Yes, there is a new Instance type, Bone. These are created on import for any joint that does not have a matching named MeshPart. Be careful as the movement of Bones does not affect Collision or Physics. These are ideal for adding visual finesse such as rotating eyes or moving fingers.
Bones can be animated by playing back an animation through an Animator or Humanoid, or directly through the instance’s Lua API by changing Bone.Transform. See:
They are backwards compatible with existing animations, such as those for R15 parts, provided the Bone names match the animation’s Part names.
Is there a way to visualize Bones?
Yes, you can enable show constraint details:
Note: the Bones will only appear in the non-animated position. This helps to pick them, and to show the bind pose of the joints. It is planned for a later update to show the animated bones and their connections but through a different option in the debug rendering menu.
How do I make or import Animations?
Inside Roblox Studio, you can use the AnimationEditor to animate the MeshParts or Bones.
You can use the AnimationEditor import menu to import an animation in .fbx format:
Or, since the runtime animation format did not change you can use your existing animation creation path.
I already imported some skinned meshes using the AvatarEvolution Beta Build, will these still work?
Yes, but only if you load the place into Studio and save it out again. This will update the MeshParts to the latest format.
Known issues that will be fixed in future updates
- For skinned mesh to function correctly there has to be a Humanoid under the MeshPart parent’s Model. Without the Humanoid the mesh may not be skinned.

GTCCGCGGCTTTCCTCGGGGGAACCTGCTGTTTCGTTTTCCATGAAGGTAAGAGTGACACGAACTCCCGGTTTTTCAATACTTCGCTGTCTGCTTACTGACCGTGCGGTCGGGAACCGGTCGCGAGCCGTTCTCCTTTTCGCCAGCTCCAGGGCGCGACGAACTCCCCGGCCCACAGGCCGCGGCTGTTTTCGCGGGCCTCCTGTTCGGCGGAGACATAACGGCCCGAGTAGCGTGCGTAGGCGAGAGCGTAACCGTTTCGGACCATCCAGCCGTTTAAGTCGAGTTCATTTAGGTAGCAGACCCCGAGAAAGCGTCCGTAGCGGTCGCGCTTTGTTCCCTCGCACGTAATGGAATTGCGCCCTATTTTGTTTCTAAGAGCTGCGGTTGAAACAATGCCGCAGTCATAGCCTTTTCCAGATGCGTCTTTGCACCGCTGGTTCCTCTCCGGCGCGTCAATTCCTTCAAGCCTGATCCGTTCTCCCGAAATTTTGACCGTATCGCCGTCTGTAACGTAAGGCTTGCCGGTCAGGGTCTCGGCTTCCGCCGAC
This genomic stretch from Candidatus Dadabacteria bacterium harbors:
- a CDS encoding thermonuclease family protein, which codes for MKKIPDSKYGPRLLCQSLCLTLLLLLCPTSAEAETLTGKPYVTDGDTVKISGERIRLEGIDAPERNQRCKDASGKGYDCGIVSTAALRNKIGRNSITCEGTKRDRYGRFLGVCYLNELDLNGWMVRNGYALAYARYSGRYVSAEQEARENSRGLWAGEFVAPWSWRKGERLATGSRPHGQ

- MeshParts without a textureId, and a SurfaceAppearance, will have incorrect UV mapping.
The workaround is to put any texture id on the MeshPart.
The SurfaceAppearance will override that texture, so you will not see it - but it will prevent the distortion.
- When scaling parts with Bones under them using the Studio scale widget, the Bone translations do not move, and the mesh will appear stretched or squashed. This can be corrected by manually moving the Bones, or running the script here: Bone scaling script. Or, scale on export instead.
- When importing animation using the AnimationEditor joint names are renamed as per the R15 spec. as there is no option to import as custom, and this may prevent Bones from animating if they were imported as custom in the AvatarImporter. Until this is addressed, joints in Custom skinned meshes should not contain the following suffixes: “_joint”, “_jnt”, “_jo”, “_jn”, “_jt”, “_locator”, “_loc”, “_lc”, “_lr”, “_lctr”, “_bone”, “_bnd”, “_bind”, “_bn”, “_bd”.
Gotchas - things to be aware of
- .fbx files can contain multiple animations and the importer only reads the first one. If you are not seeing the animation you expect, check there are not multiple anims in the .fbx file.
- Humanoid root movement is scaled based on HipHeight. You can disable this with the AutomaticScalingEnabled property of Humanoid.
- Skinned mesh deformation does not affect physics - it’s purely visual. Collision geometry is not affected.